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Black OperaHistory, Power, Engagement$
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Naomi André

Print publication date: 2018

Print ISBN-13: 9780252041921

Published to Illinois Scholarship Online: January 2019

DOI: 10.5622/illinois/9780252041921.001.0001

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Contextualizing Race and Gender in Gershwin’s Porgy and Bess

Contextualizing Race and Gender in Gershwin’s Porgy and Bess

(p.85) 4 Contextualizing Race and Gender in Gershwin’s Porgy and Bess
Black Opera

Naomi André

University of Illinois Press

This chapter addresses Gershwin’s Porgy and Bess story as it was told in 1935 awash in minstrel characterizations and then adapted in 2011 on Broadway to rethink how the depth inherent in the original characters could be made more visible. This analysis fleshes out the larger view of black womanhood in the 1930s and the first decades of the twenty-first century. This chapter also explores the opera in terms of constructions of the folk, the Harlem Renaissance, and the efforts of black writers (Alain Locke, James Weldon Johnson, Harold Cruse, and James Baldwin) to come to grips with its negative stereotypes and celebrated opportunities for black performers in virtuosic roles.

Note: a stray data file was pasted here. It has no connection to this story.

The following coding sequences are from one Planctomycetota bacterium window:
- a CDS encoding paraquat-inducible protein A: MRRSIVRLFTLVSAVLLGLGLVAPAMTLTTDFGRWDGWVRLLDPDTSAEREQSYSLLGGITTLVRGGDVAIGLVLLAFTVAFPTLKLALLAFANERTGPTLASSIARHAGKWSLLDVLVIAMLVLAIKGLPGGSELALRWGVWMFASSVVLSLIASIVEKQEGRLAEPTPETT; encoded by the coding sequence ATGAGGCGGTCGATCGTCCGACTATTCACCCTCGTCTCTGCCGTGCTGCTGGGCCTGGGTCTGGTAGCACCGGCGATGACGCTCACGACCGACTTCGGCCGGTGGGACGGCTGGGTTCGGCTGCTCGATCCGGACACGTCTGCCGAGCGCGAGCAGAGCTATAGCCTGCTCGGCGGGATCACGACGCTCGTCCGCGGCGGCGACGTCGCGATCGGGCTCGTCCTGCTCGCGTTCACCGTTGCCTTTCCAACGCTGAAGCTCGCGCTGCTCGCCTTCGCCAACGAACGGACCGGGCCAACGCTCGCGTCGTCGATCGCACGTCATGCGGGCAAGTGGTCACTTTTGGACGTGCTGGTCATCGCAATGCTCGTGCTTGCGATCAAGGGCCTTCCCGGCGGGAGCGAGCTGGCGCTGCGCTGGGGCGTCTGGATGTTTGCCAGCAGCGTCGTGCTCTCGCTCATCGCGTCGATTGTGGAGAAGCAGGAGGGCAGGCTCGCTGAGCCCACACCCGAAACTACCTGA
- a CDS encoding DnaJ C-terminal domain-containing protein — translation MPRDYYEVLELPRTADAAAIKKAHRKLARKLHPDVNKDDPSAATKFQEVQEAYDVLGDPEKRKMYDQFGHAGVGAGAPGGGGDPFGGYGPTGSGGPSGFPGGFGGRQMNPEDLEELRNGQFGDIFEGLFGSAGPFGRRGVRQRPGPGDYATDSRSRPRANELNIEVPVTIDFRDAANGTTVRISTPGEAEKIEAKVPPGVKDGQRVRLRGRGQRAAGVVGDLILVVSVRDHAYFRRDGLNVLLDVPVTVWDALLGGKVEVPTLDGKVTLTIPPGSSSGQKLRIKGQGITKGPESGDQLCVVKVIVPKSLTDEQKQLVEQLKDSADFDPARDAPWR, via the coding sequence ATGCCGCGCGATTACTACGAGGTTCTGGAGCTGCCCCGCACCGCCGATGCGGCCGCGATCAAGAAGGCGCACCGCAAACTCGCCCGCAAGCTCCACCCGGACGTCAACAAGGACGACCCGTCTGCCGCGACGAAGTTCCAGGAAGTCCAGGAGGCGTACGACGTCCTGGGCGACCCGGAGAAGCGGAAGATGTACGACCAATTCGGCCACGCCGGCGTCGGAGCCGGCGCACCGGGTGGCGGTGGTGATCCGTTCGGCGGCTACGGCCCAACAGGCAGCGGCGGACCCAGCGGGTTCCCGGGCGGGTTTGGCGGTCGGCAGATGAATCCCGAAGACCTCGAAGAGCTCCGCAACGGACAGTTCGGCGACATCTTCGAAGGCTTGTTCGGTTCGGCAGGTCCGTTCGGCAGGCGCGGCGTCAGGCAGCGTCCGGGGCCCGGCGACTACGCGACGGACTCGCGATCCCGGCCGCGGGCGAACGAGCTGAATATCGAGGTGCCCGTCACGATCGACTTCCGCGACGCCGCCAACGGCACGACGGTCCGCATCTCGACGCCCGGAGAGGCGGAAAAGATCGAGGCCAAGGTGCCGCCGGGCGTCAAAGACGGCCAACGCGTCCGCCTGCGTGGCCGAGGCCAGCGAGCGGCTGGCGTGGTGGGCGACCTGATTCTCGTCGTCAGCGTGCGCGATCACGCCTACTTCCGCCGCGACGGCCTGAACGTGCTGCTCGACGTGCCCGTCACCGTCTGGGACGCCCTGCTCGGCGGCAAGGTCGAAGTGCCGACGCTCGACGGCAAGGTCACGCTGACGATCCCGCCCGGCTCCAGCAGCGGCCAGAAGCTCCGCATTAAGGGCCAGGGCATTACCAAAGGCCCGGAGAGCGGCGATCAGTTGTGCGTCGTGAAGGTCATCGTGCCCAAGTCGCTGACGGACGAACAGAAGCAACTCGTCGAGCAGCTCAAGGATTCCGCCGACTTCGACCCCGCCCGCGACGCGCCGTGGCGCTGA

Keywords:   Porgy and Bess, George Gershwin, Jim Crow, American folk opera, folk, Harlem Renaissance, minstrelsy, the Great Migration, Jewishness and whiteness, black womanhood, Alain Locke, James Weldon Johnson, Harold Cruse, James Baldwin

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